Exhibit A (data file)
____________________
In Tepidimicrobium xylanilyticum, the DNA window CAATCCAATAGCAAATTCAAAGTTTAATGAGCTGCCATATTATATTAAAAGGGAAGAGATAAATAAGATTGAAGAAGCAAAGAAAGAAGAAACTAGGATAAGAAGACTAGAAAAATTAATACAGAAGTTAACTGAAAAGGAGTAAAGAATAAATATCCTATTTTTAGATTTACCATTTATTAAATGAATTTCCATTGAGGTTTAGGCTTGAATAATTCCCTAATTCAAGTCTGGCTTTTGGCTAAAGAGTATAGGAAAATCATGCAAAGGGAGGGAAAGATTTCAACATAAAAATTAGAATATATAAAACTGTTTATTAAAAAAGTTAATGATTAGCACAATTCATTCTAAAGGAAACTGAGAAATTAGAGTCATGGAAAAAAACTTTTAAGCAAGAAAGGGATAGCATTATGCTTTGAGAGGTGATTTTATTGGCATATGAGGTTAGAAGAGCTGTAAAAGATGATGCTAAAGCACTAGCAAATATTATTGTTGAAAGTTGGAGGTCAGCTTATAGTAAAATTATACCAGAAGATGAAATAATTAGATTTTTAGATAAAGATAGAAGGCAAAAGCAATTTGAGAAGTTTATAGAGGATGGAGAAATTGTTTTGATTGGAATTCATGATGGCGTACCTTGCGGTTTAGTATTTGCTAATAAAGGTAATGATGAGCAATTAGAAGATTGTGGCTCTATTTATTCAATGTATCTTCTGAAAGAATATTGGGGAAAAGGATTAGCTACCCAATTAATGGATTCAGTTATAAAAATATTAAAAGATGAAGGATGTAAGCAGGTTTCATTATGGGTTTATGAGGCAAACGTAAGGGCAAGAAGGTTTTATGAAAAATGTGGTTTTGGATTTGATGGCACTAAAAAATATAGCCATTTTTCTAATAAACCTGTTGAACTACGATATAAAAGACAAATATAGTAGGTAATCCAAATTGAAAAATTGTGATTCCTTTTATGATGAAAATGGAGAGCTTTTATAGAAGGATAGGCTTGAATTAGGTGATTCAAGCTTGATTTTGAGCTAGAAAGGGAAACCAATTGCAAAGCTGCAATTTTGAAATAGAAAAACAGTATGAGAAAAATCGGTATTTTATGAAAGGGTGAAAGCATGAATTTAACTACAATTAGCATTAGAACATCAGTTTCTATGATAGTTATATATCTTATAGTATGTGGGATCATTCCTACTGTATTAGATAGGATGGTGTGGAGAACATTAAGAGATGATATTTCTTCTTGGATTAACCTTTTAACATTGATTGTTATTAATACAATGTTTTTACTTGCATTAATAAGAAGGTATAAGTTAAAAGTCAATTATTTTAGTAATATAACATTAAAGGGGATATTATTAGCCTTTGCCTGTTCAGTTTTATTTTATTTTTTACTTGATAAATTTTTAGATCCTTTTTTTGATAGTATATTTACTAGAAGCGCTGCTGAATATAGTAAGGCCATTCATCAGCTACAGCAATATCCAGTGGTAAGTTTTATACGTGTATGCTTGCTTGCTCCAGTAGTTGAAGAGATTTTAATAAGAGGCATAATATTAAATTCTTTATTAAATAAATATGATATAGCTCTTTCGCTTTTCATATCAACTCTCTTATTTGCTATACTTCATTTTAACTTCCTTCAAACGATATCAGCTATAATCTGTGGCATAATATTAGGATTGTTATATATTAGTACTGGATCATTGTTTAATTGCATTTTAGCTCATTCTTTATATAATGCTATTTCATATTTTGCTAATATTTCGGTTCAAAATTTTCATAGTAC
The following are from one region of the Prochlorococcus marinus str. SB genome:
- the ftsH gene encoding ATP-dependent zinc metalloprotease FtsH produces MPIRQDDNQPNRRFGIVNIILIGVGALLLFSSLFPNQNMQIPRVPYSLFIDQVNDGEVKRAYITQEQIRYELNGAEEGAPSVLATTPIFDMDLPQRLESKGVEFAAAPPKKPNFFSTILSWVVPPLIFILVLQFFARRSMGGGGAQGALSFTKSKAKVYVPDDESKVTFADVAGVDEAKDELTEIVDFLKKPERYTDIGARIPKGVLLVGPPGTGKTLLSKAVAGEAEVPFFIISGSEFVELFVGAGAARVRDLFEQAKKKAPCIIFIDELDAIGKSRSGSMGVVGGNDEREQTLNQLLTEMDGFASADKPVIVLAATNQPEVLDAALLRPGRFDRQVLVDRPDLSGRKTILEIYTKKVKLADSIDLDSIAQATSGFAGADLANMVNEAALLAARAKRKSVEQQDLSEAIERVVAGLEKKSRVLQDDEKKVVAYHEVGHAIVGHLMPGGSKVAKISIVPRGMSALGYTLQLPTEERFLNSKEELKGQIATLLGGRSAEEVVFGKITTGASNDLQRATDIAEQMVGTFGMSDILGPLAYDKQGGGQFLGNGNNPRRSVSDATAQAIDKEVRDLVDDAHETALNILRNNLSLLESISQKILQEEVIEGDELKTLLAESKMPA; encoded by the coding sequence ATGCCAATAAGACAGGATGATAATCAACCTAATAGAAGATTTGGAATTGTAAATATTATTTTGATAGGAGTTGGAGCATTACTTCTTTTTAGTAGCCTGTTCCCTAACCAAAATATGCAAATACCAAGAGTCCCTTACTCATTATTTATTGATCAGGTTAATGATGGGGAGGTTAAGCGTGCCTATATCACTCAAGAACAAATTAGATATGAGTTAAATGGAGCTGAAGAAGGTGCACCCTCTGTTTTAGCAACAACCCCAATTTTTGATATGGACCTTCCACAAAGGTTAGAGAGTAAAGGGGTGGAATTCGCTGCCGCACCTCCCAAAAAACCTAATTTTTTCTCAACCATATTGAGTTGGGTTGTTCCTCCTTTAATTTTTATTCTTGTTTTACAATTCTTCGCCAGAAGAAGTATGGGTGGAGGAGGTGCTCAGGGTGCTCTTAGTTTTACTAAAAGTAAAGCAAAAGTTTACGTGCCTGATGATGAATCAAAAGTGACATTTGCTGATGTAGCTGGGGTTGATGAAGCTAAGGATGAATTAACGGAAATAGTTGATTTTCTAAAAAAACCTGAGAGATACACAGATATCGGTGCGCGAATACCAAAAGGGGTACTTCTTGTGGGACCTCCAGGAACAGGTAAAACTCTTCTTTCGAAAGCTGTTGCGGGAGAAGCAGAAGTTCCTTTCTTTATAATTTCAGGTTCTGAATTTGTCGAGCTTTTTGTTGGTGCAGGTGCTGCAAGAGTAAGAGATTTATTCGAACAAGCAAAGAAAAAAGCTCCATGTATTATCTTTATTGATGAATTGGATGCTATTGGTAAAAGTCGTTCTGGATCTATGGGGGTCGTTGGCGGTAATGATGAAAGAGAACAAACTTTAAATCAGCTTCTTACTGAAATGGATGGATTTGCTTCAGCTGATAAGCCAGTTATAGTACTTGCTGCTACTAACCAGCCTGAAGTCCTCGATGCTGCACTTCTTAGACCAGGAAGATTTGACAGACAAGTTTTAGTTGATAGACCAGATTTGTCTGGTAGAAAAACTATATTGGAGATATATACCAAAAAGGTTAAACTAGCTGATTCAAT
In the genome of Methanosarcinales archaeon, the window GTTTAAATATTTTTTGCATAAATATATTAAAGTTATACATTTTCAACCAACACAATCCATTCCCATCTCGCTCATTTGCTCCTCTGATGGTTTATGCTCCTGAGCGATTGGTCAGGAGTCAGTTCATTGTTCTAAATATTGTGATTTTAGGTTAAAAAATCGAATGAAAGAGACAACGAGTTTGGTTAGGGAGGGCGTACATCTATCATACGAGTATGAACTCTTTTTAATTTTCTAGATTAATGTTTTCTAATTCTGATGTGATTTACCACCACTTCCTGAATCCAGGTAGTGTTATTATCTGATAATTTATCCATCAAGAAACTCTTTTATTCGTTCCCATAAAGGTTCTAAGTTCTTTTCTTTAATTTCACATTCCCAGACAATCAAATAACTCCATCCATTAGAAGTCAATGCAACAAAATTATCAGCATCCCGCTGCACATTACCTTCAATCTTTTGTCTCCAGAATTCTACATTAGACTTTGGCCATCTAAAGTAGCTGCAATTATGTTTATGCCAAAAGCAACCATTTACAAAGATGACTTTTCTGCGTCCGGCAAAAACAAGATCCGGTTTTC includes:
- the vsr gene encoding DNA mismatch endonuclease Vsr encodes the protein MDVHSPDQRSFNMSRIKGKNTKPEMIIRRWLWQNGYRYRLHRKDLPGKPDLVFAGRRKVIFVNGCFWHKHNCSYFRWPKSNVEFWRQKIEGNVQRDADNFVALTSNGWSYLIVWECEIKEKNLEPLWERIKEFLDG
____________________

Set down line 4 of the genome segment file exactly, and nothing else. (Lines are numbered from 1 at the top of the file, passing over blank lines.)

In the genome of Methanosarcinales archaeon, the window GTTTAAATATTTTTTGCATAAATATATTAAAGTTATACATTTTCAACCAACACAATCCATTCCCATCTCGCTCATTTGCTCCTCTGATGGTTTATGCTCCTGAGCGATTGGTCAGGAGTCAGTTCATTGTTCTAAATATTGTGATTTTAGGTTAAAAAATCGAATGAAAGAGACAACGAGTTTGGTTAGGGAGGGCGTACATCTATCATACGAGTATGAACTCTTTTTAATTTTCTAGATTAATGTTTTCTAATTCTGATGTGATTTACCACCACTTCCTGAATCCAGGTAGTGTTATTATCTGATAATTTATCCATCAAGAAACTCTTTTATTCGTTCCCATAAAGGTTCTAAGTTCTTTTCTTTAATTTCACATTCCCAGACAATCAAATAACTCCATCCATTAGAAGTCAATGCAACAAAATTATCAGCATCCCGCTGCACATTACCTTCAATCTTTTGTCTCCAGAATTCTACATTAGACTTTGGCCATCTAAAGTAGCTGCAATTATGTTTATGCCAAAAGCAACCATTTACAAAGATGACTTTTCTGCGTCCGGCAAAAACAAGATCCGGTTTTC includes: